on HP3000 computers was just announced, see
http://www.*-*-*.com/

----------------------------------------------------------------------------

7.6. Where are the source or Makefiles for the non-UNIX versions?

The standard sources can (almost) be used. Additional sources can be found
in the platform-specific subdirectories of the distribution.

----------------------------------------------------------------------------

7.7. What is the status and support for the non-UNIX versions?

I don't have access to most of these platforms, so in general I am dependent
on material submitted by volunteers. However I strive to integrate all
changes needed to get it to compile on a particular platform back into the
standard sources, so porting of the next version to the various non-UNIX
platforms should be easy.

----------------------------------------------------------------------------

7.8. I have a PC version but it appears to be only a binary. Where's the
library?

If you are running any version of Windows, then you have the wrong
distribution. The FAQ lists current Windows versions. Notably, Pythonwin and
wpy provide fully functional installations.

But if you are sure you have the only distribution with a hope of working on
your system, then...

You still need to copy the files from the distribution directory
"python/Lib" to your system. If you don't have the full distribution, you
can get the file lib<version>.tar.gz from most ftp sites carrying Python;
this is a subset of the distribution containing just those files, e.g.
ftp://ftp.python.org/pub/python/src/lib1.4.tar.gz.

Once you have installed the library, you need to point sys.path to it.
Assuming the library is in C:\misc\python\lib, the following commands will
point your Python interpreter to it (note the doubled backslashes -- you can
also use single forward slashes instead):

            >>> import sys
            >>> sys.path.insert(0, 'C:\\misc\\python\\lib')
            >>>

For a more permanent effect, set the environment variable PYTHONPATH, as
follows (talking to a DOS prompt):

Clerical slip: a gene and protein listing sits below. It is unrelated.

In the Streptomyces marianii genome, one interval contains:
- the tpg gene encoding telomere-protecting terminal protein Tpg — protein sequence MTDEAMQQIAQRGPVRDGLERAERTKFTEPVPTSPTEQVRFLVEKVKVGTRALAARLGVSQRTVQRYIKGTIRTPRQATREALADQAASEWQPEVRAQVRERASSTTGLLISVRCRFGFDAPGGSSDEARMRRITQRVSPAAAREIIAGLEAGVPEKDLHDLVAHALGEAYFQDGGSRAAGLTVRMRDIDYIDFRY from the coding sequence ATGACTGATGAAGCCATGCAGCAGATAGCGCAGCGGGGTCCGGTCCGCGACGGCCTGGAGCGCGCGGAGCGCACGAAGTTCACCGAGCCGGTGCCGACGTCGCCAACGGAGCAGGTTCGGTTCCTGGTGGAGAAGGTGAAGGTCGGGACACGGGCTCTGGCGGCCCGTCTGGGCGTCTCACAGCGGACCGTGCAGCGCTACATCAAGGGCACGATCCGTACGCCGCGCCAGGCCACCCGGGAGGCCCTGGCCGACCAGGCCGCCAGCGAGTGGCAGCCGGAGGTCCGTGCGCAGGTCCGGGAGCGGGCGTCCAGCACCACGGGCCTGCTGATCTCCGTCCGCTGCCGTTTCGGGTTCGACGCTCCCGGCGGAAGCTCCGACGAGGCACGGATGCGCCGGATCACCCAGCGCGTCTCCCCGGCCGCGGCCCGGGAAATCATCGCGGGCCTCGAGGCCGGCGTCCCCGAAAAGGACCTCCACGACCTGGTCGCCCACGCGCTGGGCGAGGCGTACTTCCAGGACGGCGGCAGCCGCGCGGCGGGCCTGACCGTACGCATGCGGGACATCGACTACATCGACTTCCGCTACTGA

C> SET PYTHONPATH=C:\misc\python\lib

----------------------------------------------------------------------------

7.9. Where's the documentation for the Mac or PC version?

The documentation for the Unix version also applies to the Mac and PC
versions. Where applicable, differences are indicated in the text.

----------------------------------------------------------------------------

7.10. How do I create a Python program file on the Mac or PC?

Use an external editor. On the Mac, BBEdit seems to be a popular no-frills
text editor. I work like this: start the interpreter; edit a module file
using BBedit; import and test it in the interpreter; edit again in BBedit;
then use the built-in function reload() to re-read the imported module; etc.
In the 1.4 distribution you will find a BBEdit extension that makes life a
little easier: it can tell the interpreter to execute the current window.
See :Mac:Tools:BBPy:README.

Regarding the same question for the PC, Kurt Wm. Hemr writes: "While anyone
with a pulse could certainly figure out how to do the same on MS-Windows, I
would recommend the NotGNU Emacs clone for MS-Windows. Not only can you
easily resave and "reload()" from Python after making changes, but since
WinNot auto-copies to the clipboard any text you select, you can simply
select the entire procedure (function) which you changed in WinNot, switch
to QWPython, and shift-ins to reenter the changed program unit."

If you're using Windows95 or Windows NT, you should also know about
PythonWin, which provides a GUI framework, with an mouse-driven editor, an
object browser, and a GUI-based de{*filter*}. See

            http://www.*-*-*.com/

for details.

----------------------------------------------------------------------------

7.11. How can I use Tkinter on Windows 95/NT?